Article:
There’s a spike in fire-related emergencies during the holidays. Those Christmas lights unattended on a thirsty tree and burning candles on the mantle might look beautiful, but they’re a recipe for disaster. Remember these safety tips for a memorable and safe holiday season.
Declutter your kitchen to keep it safe this holiday season. Though your guests may want to keep you company, anyone not helping with dinner should stay out of the kitchen. Nothing personal, it’s just cooking.
Inspect all electrical cords for signs of fraying and other damage. Exposed electrical wires can cause a lethal shock and result in fire. Also check for broken or loose bulbs and replace as necessary. Older Christmas lights may not conform to current safety standards, so check the label and replace the string if in doubt. Remember to turn off all Christmas lights when going to bed. Not only is it safer, it’s a simple way to cut your electricity bill.
A dried-out Christmas tree is one match stick away from becoming a fireball. Check that the one you buy is not losing any needles. Make a fresh cut on the trunk’s bottom before you set it up. Verify the water level daily to ensure the tree does not dry out and keep it far away from any heat source. If you’ve opted for an artificial tree, verify that it is labeled as fire resistant. This type of tree is slower to catch fire and quicker to extinguish.
There’s no denying that Christmas wrapping is gorgeous. There’s always some regret when throwing it out. But don’t be tempted to recycle it in the fireplace. This type of paper can cause flash fires resulting in serious personal injury and property damage. Put it the recycling bin; it’s a safer way to reduce your household waste.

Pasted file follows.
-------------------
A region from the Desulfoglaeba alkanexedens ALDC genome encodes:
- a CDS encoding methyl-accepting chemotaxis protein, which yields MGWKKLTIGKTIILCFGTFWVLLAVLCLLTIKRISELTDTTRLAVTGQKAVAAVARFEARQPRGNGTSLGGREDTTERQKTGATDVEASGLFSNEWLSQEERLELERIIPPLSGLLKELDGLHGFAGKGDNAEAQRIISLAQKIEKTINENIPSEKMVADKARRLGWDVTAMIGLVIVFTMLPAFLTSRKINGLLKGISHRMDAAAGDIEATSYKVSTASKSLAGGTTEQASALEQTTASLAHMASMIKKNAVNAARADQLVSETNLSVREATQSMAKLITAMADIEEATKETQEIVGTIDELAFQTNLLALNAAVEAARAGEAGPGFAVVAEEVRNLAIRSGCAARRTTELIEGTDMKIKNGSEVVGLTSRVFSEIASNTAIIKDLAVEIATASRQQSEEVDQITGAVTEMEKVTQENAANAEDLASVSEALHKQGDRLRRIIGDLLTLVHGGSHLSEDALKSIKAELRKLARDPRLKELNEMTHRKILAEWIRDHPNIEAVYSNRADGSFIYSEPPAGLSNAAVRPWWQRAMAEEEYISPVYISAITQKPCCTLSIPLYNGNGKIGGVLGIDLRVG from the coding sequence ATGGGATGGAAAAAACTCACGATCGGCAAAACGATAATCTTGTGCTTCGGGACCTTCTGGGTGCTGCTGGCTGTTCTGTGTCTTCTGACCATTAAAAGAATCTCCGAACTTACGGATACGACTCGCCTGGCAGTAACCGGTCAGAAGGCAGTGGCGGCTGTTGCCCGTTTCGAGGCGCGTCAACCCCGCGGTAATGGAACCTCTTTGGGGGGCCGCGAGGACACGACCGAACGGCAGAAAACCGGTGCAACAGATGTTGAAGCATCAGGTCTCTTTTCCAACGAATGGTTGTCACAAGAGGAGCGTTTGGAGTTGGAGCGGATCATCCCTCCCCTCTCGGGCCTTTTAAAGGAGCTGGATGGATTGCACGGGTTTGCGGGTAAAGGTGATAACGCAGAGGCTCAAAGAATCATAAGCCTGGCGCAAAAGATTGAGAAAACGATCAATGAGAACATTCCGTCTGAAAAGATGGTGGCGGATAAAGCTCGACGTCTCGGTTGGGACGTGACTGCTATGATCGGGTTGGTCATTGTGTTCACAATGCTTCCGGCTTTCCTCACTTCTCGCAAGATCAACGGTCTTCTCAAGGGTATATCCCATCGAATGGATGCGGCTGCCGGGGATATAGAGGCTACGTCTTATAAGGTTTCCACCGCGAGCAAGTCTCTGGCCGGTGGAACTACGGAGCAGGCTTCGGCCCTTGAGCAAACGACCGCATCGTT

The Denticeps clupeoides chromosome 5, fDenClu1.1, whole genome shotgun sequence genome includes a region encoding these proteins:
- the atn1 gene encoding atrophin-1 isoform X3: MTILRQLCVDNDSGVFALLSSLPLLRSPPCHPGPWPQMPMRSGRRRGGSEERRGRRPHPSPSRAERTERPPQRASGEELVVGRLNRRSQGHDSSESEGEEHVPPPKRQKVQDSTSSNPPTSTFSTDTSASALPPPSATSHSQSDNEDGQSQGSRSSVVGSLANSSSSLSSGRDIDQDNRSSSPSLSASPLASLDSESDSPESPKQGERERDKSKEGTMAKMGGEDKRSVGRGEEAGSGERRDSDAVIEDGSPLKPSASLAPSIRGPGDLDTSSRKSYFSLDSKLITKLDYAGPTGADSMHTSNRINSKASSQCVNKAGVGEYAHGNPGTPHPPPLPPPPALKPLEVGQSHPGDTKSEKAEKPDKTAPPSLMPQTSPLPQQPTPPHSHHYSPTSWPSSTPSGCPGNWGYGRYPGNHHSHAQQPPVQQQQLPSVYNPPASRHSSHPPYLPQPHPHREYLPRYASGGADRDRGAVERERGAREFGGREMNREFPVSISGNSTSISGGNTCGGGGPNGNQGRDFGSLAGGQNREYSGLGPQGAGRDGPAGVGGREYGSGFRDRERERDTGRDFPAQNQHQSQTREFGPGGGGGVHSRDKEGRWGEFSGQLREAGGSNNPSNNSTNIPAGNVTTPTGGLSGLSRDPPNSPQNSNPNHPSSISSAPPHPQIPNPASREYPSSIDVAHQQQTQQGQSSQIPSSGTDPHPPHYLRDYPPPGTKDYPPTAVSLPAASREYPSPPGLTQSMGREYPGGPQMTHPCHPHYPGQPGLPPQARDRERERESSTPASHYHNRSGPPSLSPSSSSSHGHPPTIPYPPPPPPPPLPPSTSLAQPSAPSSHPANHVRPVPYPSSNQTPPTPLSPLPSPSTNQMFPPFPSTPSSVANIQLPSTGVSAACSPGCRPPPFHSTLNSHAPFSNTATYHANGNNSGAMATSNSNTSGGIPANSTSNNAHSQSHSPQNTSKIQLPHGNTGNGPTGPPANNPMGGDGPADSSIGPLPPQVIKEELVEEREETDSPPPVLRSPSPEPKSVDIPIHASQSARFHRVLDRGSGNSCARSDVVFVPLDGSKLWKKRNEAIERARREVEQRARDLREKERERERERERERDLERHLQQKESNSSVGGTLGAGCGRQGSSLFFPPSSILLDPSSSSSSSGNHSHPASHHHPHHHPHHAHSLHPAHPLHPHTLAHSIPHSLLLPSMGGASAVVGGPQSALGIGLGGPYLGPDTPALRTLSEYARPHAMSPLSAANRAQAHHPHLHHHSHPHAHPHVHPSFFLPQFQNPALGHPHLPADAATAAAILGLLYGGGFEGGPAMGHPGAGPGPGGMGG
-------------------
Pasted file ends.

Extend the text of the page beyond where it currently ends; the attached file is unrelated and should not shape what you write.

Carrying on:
Carefully consider the trimmings you put on your Christmas tree this year if you have small kids. Children are naturally attracted to these objects and can get hurt if they have sharp edges. Small decorations can also pose a choking hazard, so keep them tucked safely away for another season. Strong plastic decorations are safer than glass since they are less likely to break.
Decorating your home with artificial snow is lots of fun; kids just love it. Sometimes they can get carried away spraying it around all over the place. That fun can abruptly end if they inhale the particles, as they frequently cause severe lung irritation. A little supervision in this situation can prevent an unscheduled trip to the emergency room.
Just like artificial snow, spun glass angel hair is one of those things that looks nice but requires careful handling. Eye and skin irritation are the most common symptoms associated with using this material, so make sure you wear gloves. Though angel hair doesn’t have small particles like fiberglass, it’s still not a good idea for kids to be putting their face too close.
The Christmas season is a time for laughter and fun. A little bit of caution and an ounce of prevention will keep you and your family from becoming a holiday statistic.